REVIEW: She. – Volume I [EP/2016]


Artist: She.

Album: Volume I


Sometimes it doesn’t take much to express a complex array of feelings. With contemporary western culture, we seem to be hellbent on the “more is better” attitude—the more we have, or the more descriptive we are about something, the better. While there are definitely times where more is great, there are times where simplicity is king—and Volume I is one of those times. The debut release by pop/R&B artist She., Volume I displays a sprawling spectrum of human emotion with only four tracks of minimally-produced, ultra-mellow and ambient pop. Sprouting forth from a simplistic, monosyllabic name, She. take on the challenge of grappling with the entirety of human emotion: happiness, sadness, melancholy, depression and elation all in one, summarizing the entirety of what it means to exist with no filler and no frills.

She. is Hunter Young’s brainchild brought to life by Austin Coupe’s creative expertise when it comes to beat-making and production. Coupe–operating under his pseudonym SHOT–sets the tone with production that borrows from atmospheric beats(think Future’s DS2 or The Weeknd’s latest release) with ever-so-slightly aggressive hooks, just bold enough to stay caught in the listener’s head. “WHIRL” and “The Letdown” see him at his most ethereal, with times where the only hint of Coupe’s production is a faint hi-hat tick and airy, ambient notes harmonizing with Young’s voice like aural camouflage. “Rain” sees Coupe coming out of his shell, however—with a brighter beat and flashier production that gives the song an edge sharp enough to cut its way to a Radio Top-40 spot. Coupe’s production is subtle enough at points where the listener can almost forget about it, carried off in a near-dream state—just to be brought back into the track with a sharp clap or a thicker, more aggressive kick—reminding the listener that Coupe seems to always have one more trick up his sleeve.

Masterful as Coupe’s production and beat-craft is, they are simply tasteful backdrops for the main event—Young’s vocal prowess. Those familiar with Young’s previous works might not even believe he is involved with the project at all; however, sure enough, it’s his voice crooning the catchy chorus on “Seazon” and the vivid bridges on “Rain.” Young’s voice ranges from smooth and natural to coated in reverb and other effects via Coupe’s addition—but the result is constant: creative and catchy vocal patterns with simple, yet emotionally evocative lyrical imagery, bound to appeal to fans of just about any type of music. “Seazon” and “Rain” are far and away his catchiest tracks—especially “Seazon,” where his voice remains predominantly free of effects and filters, allowing it easy access to the listener’s short-term memory. “The Letdown” is a more enigmatic track, where Young’s voice sways and oscillates like a warm breeze, elusive and exhausting, effectively lulling the listener into a near-hypnotized state.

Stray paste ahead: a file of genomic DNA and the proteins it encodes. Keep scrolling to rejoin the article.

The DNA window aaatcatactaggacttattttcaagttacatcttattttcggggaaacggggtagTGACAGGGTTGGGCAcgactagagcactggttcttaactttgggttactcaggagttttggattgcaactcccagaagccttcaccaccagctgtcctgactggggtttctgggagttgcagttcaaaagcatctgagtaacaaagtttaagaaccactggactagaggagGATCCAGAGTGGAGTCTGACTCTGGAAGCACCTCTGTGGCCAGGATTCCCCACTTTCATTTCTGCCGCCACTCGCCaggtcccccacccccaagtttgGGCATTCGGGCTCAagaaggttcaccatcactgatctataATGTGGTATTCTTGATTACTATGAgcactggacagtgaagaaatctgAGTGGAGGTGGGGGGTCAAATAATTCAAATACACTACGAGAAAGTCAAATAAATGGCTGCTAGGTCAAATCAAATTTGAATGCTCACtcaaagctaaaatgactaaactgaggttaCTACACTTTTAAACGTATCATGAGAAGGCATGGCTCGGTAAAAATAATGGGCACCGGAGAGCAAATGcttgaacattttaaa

With the mellow, but sexy “Rain” and the eerie sensation of being lost throughout the entirety of “The Letdown,” both following the more emotionally deep anthem “WHIRL,” She. takes the listener on a journey on Volume I that can best be described as simply “being.” With downtrodden and depressive moments counterbalanced by points of powerful passion and pointed, aggressive production, everything from anger to love and loss is present in Volume I, coated in a series of smooth, mellow beats that makes it easy to listen yet impossible to forget. Where She’s oscillation between mellow and mellower is wonderful, some of Young’s catchier portions make the listener wish there were more moments like the hook to “Seazon” or the beginning to “Rain.” Young’s first marked foray into a non-metallic genre is an enormous hit—just as emotional and visceral as anything else he has put himself into, just through a different and more experimental means of expression. In short, Young and Coupe together give a wonderful lesson on what it is to just be. 




For Fans Of: The Weeknd, Future, Michael Barr

By: Connor Welsh